A stolen calligraphy scroll worth millions cut in half has been found in Hong Kong.
Thieves stole the scroll by Chinese communist leader Mao Zedong from an art collector’s home in a burglary last month.
They then sold it at a fraction of its value. It was apparently cut up as the 2.8m-long scroll was deemed too long to display, said Hong Kong police.
The original owner says the artwork’s value has been “definitely affected”.
The scroll contains stanzas of poetry handwritten by the founder of the People’s Republic of China. Its owner has claimed it is estimated to be worth around US$ 300 million, though it is not known how the valuation was obtained.
US$ 645 million robbery:
The scroll was stolen in a massive heist on 10 September, when three men broke into the home of Fu Chunxiao, a well-known collector of stamps and revolutionary art.
They also made off with antique stamps, copper coins and other pieces of calligraphy by Mao. The total haul was worth HK$ 5 billion according to Mr Fu, who was reportedly in mainland China when the burglary took place.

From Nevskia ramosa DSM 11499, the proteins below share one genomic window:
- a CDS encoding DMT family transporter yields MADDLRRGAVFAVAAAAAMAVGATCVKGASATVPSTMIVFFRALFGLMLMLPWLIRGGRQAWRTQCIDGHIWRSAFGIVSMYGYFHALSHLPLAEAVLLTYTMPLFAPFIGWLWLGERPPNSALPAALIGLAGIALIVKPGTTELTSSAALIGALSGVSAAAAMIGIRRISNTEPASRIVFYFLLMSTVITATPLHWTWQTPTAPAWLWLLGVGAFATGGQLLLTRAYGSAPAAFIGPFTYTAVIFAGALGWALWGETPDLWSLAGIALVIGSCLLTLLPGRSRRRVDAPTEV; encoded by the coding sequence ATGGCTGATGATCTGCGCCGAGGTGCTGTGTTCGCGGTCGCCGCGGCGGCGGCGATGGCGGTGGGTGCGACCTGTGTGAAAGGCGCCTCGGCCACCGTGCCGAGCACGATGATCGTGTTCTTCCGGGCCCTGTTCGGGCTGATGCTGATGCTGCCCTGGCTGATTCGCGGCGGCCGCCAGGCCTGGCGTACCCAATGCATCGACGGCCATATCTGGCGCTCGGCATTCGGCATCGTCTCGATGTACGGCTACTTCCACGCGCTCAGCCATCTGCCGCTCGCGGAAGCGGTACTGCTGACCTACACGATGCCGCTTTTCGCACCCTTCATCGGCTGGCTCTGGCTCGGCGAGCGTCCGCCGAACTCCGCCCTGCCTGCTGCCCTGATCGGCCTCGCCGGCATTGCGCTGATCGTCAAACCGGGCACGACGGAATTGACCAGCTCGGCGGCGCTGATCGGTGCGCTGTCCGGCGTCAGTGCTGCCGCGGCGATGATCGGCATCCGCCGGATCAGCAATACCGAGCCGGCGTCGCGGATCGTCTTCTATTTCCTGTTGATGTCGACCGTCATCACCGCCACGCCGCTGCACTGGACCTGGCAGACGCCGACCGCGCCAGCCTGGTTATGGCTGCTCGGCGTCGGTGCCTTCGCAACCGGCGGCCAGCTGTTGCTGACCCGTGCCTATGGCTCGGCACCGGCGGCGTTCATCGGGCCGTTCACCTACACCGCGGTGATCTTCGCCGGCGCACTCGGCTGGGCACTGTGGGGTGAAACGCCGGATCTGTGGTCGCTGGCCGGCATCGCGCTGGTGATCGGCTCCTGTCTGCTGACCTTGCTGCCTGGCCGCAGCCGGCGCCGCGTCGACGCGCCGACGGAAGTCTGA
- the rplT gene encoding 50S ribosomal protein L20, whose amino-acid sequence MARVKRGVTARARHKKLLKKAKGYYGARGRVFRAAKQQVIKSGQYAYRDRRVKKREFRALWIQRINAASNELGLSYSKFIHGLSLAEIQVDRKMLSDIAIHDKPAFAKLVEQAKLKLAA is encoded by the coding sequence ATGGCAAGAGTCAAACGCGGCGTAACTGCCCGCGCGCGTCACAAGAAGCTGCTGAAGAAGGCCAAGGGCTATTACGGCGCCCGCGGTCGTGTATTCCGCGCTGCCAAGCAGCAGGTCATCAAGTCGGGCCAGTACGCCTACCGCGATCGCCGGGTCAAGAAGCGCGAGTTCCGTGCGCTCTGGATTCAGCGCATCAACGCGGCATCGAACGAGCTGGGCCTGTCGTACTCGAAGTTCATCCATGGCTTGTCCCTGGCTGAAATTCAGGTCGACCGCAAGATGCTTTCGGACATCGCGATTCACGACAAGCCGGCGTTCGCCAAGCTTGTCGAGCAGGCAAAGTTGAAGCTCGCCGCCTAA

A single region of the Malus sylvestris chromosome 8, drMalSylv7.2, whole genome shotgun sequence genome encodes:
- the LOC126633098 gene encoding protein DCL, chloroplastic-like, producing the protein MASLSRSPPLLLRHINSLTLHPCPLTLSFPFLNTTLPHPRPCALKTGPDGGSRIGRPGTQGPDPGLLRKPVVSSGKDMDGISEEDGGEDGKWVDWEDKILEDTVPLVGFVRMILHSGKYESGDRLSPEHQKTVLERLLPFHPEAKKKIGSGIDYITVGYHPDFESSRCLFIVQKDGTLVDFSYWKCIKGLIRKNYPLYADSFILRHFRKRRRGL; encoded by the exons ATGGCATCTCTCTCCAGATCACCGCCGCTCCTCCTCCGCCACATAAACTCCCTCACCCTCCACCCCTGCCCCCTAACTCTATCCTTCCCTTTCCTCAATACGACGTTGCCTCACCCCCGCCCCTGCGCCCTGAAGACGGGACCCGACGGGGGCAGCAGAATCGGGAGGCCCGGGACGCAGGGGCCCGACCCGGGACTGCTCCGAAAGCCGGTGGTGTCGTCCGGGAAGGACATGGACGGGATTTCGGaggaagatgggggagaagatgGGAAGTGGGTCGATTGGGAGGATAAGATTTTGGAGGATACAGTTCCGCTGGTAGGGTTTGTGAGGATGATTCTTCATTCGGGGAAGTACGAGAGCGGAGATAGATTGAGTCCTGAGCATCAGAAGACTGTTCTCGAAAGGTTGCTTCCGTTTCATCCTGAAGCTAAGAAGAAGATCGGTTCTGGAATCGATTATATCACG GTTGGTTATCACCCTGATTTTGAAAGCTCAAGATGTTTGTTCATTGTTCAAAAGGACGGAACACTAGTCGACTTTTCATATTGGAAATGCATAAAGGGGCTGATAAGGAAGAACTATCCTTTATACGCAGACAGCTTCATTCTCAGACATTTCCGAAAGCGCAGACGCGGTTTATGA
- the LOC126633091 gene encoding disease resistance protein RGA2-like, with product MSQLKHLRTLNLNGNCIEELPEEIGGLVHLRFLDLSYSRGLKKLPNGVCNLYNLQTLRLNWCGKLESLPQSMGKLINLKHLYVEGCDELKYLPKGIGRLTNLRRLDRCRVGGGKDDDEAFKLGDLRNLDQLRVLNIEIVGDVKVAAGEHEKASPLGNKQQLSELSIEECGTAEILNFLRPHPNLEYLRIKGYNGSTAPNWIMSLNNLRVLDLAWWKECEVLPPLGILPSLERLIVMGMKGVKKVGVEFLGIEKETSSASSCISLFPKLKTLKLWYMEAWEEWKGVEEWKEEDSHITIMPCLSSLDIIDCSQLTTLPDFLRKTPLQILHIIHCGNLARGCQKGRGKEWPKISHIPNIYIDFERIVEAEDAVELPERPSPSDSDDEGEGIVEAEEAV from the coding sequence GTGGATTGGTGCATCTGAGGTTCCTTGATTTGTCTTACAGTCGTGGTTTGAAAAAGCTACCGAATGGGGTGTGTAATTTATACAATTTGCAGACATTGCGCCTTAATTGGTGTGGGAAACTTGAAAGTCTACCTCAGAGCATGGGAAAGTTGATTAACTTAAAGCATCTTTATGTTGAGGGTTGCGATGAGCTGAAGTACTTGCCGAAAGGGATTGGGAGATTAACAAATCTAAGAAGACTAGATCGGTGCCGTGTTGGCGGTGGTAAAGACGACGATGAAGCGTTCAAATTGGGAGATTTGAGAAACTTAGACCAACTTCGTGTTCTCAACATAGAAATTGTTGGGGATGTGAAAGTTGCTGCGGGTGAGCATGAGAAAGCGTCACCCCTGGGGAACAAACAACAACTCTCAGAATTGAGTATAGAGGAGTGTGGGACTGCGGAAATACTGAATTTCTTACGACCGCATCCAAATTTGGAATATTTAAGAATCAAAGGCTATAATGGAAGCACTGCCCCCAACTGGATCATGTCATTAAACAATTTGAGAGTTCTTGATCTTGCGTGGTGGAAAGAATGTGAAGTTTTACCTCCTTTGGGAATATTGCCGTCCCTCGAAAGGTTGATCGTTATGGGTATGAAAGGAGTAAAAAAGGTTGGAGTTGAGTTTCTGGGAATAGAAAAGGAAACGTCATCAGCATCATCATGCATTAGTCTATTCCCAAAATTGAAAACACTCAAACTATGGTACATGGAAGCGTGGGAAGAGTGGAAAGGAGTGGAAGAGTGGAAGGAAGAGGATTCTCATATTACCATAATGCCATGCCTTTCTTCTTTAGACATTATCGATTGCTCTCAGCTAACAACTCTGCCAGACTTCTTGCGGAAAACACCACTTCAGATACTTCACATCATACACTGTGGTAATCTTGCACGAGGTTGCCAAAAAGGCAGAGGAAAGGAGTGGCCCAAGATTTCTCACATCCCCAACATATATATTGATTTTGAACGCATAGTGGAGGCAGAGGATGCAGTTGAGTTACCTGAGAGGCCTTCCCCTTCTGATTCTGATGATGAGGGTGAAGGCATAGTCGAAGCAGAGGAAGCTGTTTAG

The thieves sold one of the pieces to another art collector for just HK$ 500 to a purchaser who, according to The South China Morning Post, believed the artwork was a fake.
The buyer then saw a public appeal by police, and surrendered himself with both pieces of the scroll on 22 September.
It is unclear who exactly had cut the artwork. Senior superintendent Tony Ho of the Hong Kong police said: “Someone thought the calligraphy was too long… and difficult to show and display. That’s why it was cut in half.”
“It was heartbreaking to see it be torn into two pieces,” Mr Fu told the Post. “It will definitely affect its value but the impact remains to be seen.”
In 2019, a calligraphic autograph letter written by Mao Zedong was auctioned off by Sotheby’s for £519,000.
Police later arrested the 49-year-old buyer on suspicion of handling stolen property, though he has now been released on bail.
One suspected burglar has also been arrested, but the other two burglars who broke into Mr Fu’s home still remain at large.